Opening her eyes, Jessiesmiled. This was perfect—a little nap on the beach. She could feel the sand through the thin fabric of her skirt and top, warmed by the evening sun. Closing her eyes again, she listened to the shouting and laughter from further along the beach, muffled by the sound of the waves lapping up the sand.
Every now and then, she felt the cool of water surrounding her feet. She really should move higher up the beach—the tide must be coming in.
Her sandals! She’d kicked them off before lying down. They had been lying near her feet. Sitting up, she looked around. Where were they?
There. She could see the yellow of the straps in the water, dipping and rising on the gentle waves. Shaking her head, she rolled her eyes. She must have been asleep for longer than she’d thought. Standing up, she began wading into the shallow waters. They’d only been a pair she’d picked up from the charity shop, but they were the comfiest she’d ever owned.
What was that, bobbing up and down next to them? It looked like her... No, she’d dropped her suitcase further up the beach. She was sure she had. Glancing back at the sand where she’d been lying, she swallowed. It was. The brilliant purple thing floating ahead of her was the familiar purple plastic casing of her suitcase.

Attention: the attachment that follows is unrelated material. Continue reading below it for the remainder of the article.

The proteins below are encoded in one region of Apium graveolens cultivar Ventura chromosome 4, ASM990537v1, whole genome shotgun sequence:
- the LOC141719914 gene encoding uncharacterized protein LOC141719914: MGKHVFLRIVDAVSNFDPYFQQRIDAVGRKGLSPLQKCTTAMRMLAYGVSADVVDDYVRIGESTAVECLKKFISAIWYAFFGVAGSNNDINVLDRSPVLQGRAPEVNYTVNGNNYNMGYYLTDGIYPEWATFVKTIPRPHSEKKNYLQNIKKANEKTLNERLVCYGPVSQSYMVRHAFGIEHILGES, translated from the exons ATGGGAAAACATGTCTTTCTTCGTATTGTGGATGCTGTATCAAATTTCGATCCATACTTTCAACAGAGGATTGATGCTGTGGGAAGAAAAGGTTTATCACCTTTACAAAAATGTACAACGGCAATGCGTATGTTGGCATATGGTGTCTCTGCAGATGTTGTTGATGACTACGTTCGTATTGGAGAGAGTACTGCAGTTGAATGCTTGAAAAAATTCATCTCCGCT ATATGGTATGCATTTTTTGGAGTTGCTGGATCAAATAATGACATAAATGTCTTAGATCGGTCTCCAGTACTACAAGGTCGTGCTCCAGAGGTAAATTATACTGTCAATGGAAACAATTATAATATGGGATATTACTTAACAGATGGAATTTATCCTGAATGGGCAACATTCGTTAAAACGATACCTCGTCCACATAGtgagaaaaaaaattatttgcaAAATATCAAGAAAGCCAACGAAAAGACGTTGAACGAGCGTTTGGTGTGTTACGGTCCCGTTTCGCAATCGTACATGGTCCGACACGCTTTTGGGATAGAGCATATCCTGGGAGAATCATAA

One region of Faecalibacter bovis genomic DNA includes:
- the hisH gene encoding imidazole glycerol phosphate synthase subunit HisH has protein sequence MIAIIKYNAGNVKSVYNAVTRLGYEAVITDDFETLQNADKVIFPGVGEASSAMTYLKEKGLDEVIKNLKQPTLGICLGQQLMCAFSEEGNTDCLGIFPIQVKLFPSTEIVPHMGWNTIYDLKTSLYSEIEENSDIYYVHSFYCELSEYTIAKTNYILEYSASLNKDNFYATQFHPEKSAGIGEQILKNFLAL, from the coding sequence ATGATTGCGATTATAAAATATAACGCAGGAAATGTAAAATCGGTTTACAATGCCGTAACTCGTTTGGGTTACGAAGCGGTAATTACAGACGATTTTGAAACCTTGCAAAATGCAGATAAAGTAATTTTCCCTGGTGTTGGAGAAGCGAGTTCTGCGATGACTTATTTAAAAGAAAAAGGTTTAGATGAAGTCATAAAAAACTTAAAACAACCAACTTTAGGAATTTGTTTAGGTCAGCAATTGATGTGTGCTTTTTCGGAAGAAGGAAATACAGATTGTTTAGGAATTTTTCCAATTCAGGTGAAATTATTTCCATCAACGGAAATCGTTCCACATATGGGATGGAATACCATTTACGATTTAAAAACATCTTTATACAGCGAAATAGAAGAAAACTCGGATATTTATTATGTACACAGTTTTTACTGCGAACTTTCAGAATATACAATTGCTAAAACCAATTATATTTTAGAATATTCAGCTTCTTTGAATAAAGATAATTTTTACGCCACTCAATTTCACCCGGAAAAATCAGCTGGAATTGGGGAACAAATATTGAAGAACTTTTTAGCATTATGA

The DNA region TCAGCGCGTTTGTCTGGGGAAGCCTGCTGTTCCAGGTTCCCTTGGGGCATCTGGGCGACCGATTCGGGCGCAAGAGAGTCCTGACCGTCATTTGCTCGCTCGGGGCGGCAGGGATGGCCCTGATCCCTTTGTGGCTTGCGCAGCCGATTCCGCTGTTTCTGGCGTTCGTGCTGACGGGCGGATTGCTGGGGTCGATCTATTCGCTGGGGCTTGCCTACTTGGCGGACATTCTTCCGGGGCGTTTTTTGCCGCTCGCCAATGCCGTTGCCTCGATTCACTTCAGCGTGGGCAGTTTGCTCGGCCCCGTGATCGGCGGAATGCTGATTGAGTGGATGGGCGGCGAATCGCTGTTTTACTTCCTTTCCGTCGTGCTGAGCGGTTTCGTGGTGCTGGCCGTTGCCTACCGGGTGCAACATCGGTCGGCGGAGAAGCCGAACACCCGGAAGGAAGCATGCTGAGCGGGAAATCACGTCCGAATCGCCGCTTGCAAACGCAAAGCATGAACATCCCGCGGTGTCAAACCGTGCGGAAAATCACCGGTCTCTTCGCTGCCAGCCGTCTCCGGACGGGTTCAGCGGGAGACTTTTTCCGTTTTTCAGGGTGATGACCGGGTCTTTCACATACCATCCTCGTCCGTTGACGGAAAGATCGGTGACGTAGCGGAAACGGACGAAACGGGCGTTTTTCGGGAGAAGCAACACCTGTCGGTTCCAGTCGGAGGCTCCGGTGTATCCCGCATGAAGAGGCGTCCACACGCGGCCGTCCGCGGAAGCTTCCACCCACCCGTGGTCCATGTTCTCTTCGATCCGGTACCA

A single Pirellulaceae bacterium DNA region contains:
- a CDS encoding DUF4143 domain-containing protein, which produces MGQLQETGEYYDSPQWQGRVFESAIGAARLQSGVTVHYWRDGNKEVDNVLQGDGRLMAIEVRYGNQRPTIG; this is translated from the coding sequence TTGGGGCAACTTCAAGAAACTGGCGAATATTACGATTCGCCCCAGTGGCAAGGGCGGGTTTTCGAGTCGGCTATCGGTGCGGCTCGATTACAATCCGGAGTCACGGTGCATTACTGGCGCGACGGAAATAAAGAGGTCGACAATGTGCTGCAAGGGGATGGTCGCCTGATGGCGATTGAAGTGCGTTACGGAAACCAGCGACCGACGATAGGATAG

Pausing, she glanced from her sandals to her suitcase and back again—the yellow strap of one of her sandals sank beneath the surface, shortly followed by the other one. She was knee deep in the water now. It was a wonder they’d bobbed up and down for this length of time.
Shaking her head, she focused on her suitcase. She couldn’t lose that. She could cope without her comfy yellow sandals, but if she lost the clothes she’d packed, everything else...
Ducking down, she began swimming towards her case. She needed to catch up to it. She needed it.
Where had it gone? Treading water, she glanced around. There it was. It was heading towards the causeway she’d noticed earlier. The one leading to a lighthouse. If the waves battered it against the rocks, it would likely damage the outer casing, let water in and sink to the bottom. She’d never see it again. She’d be stranded here with no clothes and no train ticket home.
She reached down with her feet. If she could just kick off from the ground, she’d be able to get to it before it reached the rocks. Where was the floor of the ocean? The sand? She couldn’t be that far out. It couldn’t be that deep.
No, she was. She must be. Dipping her head below the surface, she forced her eyes open despite the sting from the salty water. It was deep. The floor of the ocean must have been about half a metre from her feet. She could probably sink enough to kick off from it, though. For the first time in her life, she was grateful for the forced early Saturday mornings of her childhood. Maybe the swimming lessons her parents had made her attend wouldn’t be for nothing after all.